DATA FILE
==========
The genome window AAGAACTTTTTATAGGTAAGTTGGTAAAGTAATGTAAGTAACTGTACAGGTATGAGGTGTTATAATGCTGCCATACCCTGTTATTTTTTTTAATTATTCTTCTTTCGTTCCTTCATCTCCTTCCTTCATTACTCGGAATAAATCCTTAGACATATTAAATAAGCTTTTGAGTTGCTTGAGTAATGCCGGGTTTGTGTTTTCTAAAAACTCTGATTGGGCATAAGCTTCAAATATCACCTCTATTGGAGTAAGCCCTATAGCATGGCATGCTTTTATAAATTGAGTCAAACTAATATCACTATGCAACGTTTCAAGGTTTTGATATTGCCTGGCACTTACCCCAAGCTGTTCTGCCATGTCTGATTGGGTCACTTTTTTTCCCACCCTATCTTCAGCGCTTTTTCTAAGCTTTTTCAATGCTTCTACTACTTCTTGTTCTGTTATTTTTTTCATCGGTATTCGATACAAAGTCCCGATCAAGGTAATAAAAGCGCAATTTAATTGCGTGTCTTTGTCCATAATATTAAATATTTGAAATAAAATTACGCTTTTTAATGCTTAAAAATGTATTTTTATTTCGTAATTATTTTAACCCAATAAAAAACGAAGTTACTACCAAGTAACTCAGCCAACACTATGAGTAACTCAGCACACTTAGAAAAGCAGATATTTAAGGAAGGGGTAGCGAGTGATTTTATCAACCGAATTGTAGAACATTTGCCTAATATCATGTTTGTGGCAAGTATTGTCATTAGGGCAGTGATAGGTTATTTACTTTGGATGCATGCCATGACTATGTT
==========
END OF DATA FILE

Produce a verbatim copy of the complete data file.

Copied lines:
The genome window AAGAACTTTTTATAGGTAAGTTGGTAAAGTAATGTAAGTAACTGTACAGGTATGAGGTGTTATAATGCTGCCATACCCTGTTATTTTTTTTAATTATTCTTCTTTCGTTCCTTCATCTCCTTCCTTCATTACTCGGAATAAATCCTTAGACATATTAAATAAGCTTTTGAGTTGCTTGAGTAATGCCGGGTTTGTGTTTTCTAAAAACTCTGATTGGGCATAAGCTTCAAATATCACCTCTATTGGAGTAAGCCCTATAGCATGGCATGCTTTTATAAATTGAGTCAAACTAATATCACTATGCAACGTTTCAAGGTTTTGATATTGCCTGGCACTTACCCCAAGCTGTTCTGCCATGTCTGATTGGGTCACTTTTTTTCCCACCCTATCTTCAGCGCTTTTTCTAAGCTTTTTCAATGCTTCTACTACTTCTTGTTCTGTTATTTTTTTCATCGGTATTCGATACAAAGTCCCGATCAAGGTAATAAAAGCGCAATTTAATTGCGTGTCTTTGTCCATAATATTAAATATTTGAAATAAAATTACGCTTTTTAATGCTTAAAAATGTATTTTTATTTCGTAATTATTTTAACCCAATAAAAAACGAAGTTACTACCAAGTAACTCAGCCAACACTATGAGTAACTCAGCACACTTAGAAAAGCAGATATTTAAGGAAGGGGTAGCGAGTGATTTTATCAACCGAATTGTAGAACATTTGCCTAATATCATGTTTGTGGCAAGTATTGTCATTAGGGCAGTGATAGGTTATTTACTTTGGATGCATGCCATGACTATGTT